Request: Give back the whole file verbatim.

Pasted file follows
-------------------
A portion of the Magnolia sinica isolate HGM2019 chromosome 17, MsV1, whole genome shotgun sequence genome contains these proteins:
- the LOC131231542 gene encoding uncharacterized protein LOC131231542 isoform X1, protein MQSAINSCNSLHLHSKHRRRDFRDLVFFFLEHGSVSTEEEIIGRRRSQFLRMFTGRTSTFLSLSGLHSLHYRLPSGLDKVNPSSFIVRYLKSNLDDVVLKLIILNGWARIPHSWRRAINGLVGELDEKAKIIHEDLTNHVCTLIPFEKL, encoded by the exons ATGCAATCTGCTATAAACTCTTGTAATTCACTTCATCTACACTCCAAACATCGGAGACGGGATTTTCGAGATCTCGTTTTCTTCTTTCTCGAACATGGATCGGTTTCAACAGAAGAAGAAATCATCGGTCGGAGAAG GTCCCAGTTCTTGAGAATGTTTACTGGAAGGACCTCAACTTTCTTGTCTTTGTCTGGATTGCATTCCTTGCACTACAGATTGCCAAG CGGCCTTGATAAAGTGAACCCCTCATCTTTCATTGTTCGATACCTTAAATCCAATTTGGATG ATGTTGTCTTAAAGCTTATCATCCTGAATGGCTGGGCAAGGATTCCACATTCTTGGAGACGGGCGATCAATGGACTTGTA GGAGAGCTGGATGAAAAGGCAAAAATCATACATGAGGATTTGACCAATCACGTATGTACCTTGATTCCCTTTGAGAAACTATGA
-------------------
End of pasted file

A portion of the Magnolia sinica isolate HGM2019 chromosome 17, MsV1, whole genome shotgun sequence genome contains these proteins:
- the LOC131231542 gene encoding uncharacterized protein LOC131231542 isoform X1, protein MQSAINSCNSLHLHSKHRRRDFRDLVFFFLEHGSVSTEEEIIGRRRSQFLRMFTGRTSTFLSLSGLHSLHYRLPSGLDKVNPSSFIVRYLKSNLDDVVLKLIILNGWARIPHSWRRAINGLVGELDEKAKIIHEDLTNHVCTLIPFEKL, encoded by the exons ATGCAATCTGCTATAAACTCTTGTAATTCACTTCATCTACACTCCAAACATCGGAGACGGGATTTTCGAGATCTCGTTTTCTTCTTTCTCGAACATGGATCGGTTTCAACAGAAGAAGAAATCATCGGTCGGAGAAG GTCCCAGTTCTTGAGAATGTTTACTGGAAGGACCTCAACTTTCTTGTCTTTGTCTGGATTGCATTCCTTGCACTACAGATTGCCAAG CGGCCTTGATAAAGTGAACCCCTCATCTTTCATTGTTCGATACCTTAAATCCAATTTGGATG ATGTTGTCTTAAAGCTTATCATCCTGAATGGCTGGGCAAGGATTCCACATTCTTGGAGACGGGCGATCAATGGACTTGTA GGAGAGCTGGATGAAAAGGCAAAAATCATACATGAGGATTTGACCAATCACGTATGTACCTTGATTCCCTTTGAGAAACTATGA